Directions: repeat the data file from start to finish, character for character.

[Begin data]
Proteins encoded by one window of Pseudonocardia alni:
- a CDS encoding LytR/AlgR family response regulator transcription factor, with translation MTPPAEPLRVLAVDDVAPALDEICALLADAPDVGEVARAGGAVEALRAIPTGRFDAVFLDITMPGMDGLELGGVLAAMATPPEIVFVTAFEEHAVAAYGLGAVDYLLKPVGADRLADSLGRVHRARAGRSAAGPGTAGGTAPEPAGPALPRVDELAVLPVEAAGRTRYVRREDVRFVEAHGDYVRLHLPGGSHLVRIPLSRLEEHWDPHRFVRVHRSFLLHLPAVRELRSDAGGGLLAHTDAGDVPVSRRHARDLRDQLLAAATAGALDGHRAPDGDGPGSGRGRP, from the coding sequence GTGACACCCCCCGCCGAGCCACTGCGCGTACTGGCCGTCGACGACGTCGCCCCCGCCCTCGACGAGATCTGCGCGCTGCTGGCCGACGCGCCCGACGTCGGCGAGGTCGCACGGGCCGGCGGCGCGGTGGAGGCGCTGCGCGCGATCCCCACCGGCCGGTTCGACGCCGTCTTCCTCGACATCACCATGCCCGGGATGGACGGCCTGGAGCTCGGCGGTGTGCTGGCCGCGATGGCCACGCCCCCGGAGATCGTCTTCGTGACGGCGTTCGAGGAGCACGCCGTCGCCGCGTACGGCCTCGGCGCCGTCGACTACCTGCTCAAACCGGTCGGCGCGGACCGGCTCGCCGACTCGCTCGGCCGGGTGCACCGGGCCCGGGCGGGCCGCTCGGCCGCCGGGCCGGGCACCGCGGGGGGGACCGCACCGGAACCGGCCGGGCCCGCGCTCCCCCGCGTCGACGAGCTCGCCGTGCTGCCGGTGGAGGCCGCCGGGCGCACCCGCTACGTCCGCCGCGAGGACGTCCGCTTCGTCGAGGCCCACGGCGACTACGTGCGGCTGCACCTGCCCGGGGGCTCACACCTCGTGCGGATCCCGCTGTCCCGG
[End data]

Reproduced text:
Proteins encoded by one window of Pseudonocardia alni:
- a CDS encoding LytR/AlgR family response regulator transcription factor, with translation MTPPAEPLRVLAVDDVAPALDEICALLADAPDVGEVARAGGAVEALRAIPTGRFDAVFLDITMPGMDGLELGGVLAAMATPPEIVFVTAFEEHAVAAYGLGAVDYLLKPVGADRLADSLGRVHRARAGRSAAGPGTAGGTAPEPAGPALPRVDELAVLPVEAAGRTRYVRREDVRFVEAHGDYVRLHLPGGSHLVRIPLSRLEEHWDPHRFVRVHRSFLLHLPAVRELRSDAGGGLLAHTDAGDVPVSRRHARDLRDQLLAAATAGALDGHRAPDGDGPGSGRGRP, from the coding sequence GTGACACCCCCCGCCGAGCCACTGCGCGTACTGGCCGTCGACGACGTCGCCCCCGCCCTCGACGAGATCTGCGCGCTGCTGGCCGACGCGCCCGACGTCGGCGAGGTCGCACGGGCCGGCGGCGCGGTGGAGGCGCTGCGCGCGATCCCCACCGGCCGGTTCGACGCCGTCTTCCTCGACATCACCATGCCCGGGATGGACGGCCTGGAGCTCGGCGGTGTGCTGGCCGCGATGGCCACGCCCCCGGAGATCGTCTTCGTGACGGCGTTCGAGGAGCACGCCGTCGCCGCGTACGGCCTCGGCGCCGTCGACTACCTGCTCAAACCGGTCGGCGCGGACCGGCTCGCCGACTCGCTCGGCCGGGTGCACCGGGCCCGGGCGGGCCGCTCGGCCGCCGGGCCGGGCACCGCGGGGGGGACCGCACCGGAACCGGCCGGGCCCGCGCTCCCCCGCGTCGACGAGCTCGCCGTGCTGCCGGTGGAGGCCGCCGGGCGCACCCGCTACGTCCGCCGCGAGGACGTCCGCTTCGTCGAGGCCCACGGCGACTACGTGCGGCTGCACCTGCCCGGGGGCTCACACCTCGTGCGGATCCCGCTGTCCCGG